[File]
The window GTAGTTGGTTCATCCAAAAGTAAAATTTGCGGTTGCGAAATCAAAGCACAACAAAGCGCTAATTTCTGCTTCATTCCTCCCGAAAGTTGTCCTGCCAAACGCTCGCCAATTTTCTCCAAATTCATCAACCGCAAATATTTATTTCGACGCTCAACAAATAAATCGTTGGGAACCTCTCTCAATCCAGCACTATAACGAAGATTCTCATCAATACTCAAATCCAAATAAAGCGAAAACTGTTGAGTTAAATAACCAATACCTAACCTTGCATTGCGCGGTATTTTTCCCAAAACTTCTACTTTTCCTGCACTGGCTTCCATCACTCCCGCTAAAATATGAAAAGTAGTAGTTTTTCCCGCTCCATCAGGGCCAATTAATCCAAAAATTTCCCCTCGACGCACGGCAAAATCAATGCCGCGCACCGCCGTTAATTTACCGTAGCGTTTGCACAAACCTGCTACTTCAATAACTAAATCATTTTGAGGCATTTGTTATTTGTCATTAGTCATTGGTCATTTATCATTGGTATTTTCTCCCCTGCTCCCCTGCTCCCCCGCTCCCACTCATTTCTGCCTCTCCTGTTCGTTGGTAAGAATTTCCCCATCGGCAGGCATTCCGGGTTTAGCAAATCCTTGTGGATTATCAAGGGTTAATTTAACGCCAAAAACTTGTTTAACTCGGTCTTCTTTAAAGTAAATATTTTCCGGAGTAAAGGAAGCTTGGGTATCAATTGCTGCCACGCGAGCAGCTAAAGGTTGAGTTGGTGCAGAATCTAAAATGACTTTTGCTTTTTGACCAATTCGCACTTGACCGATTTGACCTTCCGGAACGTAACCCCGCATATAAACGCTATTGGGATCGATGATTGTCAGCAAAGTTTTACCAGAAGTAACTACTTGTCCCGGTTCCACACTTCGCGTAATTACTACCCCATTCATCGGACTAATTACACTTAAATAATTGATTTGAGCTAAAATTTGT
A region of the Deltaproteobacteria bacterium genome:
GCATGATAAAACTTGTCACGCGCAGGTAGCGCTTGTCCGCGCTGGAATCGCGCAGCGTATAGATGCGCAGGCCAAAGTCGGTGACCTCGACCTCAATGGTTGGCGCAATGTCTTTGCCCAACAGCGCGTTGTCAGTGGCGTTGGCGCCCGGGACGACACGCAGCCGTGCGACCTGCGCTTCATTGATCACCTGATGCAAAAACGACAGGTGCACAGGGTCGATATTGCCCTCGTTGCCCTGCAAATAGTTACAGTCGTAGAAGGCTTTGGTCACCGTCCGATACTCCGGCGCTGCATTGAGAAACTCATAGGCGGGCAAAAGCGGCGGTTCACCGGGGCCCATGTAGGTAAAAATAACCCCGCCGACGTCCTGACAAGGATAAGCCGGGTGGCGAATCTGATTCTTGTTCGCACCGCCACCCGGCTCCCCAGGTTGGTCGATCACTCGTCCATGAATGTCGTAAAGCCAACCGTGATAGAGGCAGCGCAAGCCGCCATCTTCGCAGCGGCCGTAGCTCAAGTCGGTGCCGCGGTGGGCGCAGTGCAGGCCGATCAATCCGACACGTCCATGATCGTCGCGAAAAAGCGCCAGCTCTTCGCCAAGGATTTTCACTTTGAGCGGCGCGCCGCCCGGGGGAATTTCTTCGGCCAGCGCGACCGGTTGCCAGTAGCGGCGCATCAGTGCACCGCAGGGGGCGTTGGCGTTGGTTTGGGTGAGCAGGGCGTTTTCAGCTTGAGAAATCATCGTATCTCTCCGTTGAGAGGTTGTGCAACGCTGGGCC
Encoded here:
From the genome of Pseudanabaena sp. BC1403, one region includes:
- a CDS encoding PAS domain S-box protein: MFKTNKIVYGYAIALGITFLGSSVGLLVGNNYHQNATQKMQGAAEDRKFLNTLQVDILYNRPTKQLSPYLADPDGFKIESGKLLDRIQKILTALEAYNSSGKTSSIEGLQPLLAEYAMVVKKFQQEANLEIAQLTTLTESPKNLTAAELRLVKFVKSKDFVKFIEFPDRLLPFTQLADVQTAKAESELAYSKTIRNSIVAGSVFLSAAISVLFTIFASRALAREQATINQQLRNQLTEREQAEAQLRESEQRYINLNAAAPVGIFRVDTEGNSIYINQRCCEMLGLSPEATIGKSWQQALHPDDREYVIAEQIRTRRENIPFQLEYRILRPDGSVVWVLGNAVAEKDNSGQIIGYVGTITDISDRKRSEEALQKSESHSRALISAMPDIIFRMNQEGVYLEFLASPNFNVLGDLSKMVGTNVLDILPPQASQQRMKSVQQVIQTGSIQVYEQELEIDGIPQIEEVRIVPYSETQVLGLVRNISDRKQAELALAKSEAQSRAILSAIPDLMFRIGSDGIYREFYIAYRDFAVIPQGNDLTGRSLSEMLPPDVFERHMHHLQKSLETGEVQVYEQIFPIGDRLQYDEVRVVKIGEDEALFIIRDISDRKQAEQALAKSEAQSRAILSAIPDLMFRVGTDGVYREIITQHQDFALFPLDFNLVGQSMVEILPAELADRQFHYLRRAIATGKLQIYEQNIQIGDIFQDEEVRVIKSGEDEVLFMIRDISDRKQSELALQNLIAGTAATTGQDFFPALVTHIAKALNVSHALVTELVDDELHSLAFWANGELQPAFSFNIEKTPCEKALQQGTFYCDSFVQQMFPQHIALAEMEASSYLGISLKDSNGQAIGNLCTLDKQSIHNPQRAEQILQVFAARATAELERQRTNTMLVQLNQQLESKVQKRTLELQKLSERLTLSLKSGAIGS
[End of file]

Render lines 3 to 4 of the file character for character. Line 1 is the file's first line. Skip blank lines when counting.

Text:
GCATGATAAAACTTGTCACGCGCAGGTAGCGCTTGTCCGCGCTGGAATCGCGCAGCGTATAGATGCGCAGGCCAAAGTCGGTGACCTCGACCTCAATGGTTGGCGCAATGTCTTTGCCCAACAGCGCGTTGTCAGTGGCGTTGGCGCCCGGGACGACACGCAGCCGTGCGACCTGCGCTTCATTGATCACCTGATGCAAAAACGACAGGTGCACAGGGTCGATATTGCCCTCGTTGCCCTGCAAATAGTTACAGTCGTAGAAGGCTTTGGTCACCGTCCGATACTCCGGCGCTGCATTGAGAAACTCATAGGCGGGCAAAAGCGGCGGTTCACCGGGGCCCATGTAGGTAAAAATAACCCCGCCGACGTCCTGACAAGGATAAGCCGGGTGGCGAATCTGATTCTTGTTCGCACCGCCACCCGGCTCCCCAGGTTGGTCGATCACTCGTCCATGAATGTCGTAAAGCCAACCGTGATAGAGGCAGCGCAAGCCGCCATCTTCGCAGCGGCCGTAGCTCAAGTCGGTGCCGCGGTGGGCGCAGTGCAGGCCGATCAATCCGACACGTCCATGATCGTCGCGAAAAAGCGCCAGCTCTTCGCCAAGGATTTTCACTTTGAGCGGCGCGCCGCCCGGGGGAATTTCTTCGGCCAGCGCGACCGGTTGCCAGTAGCGGCGCATCAGTGCACCGCAGGGGGCGTTGGCGTTGGTTTGGGTGAGCAGGGCGTTTTCAGCTTGAGAAATCATCGTATCTCTCCGTTGAGAGGTTGTGCAACGCTGGGCC
Encoded here: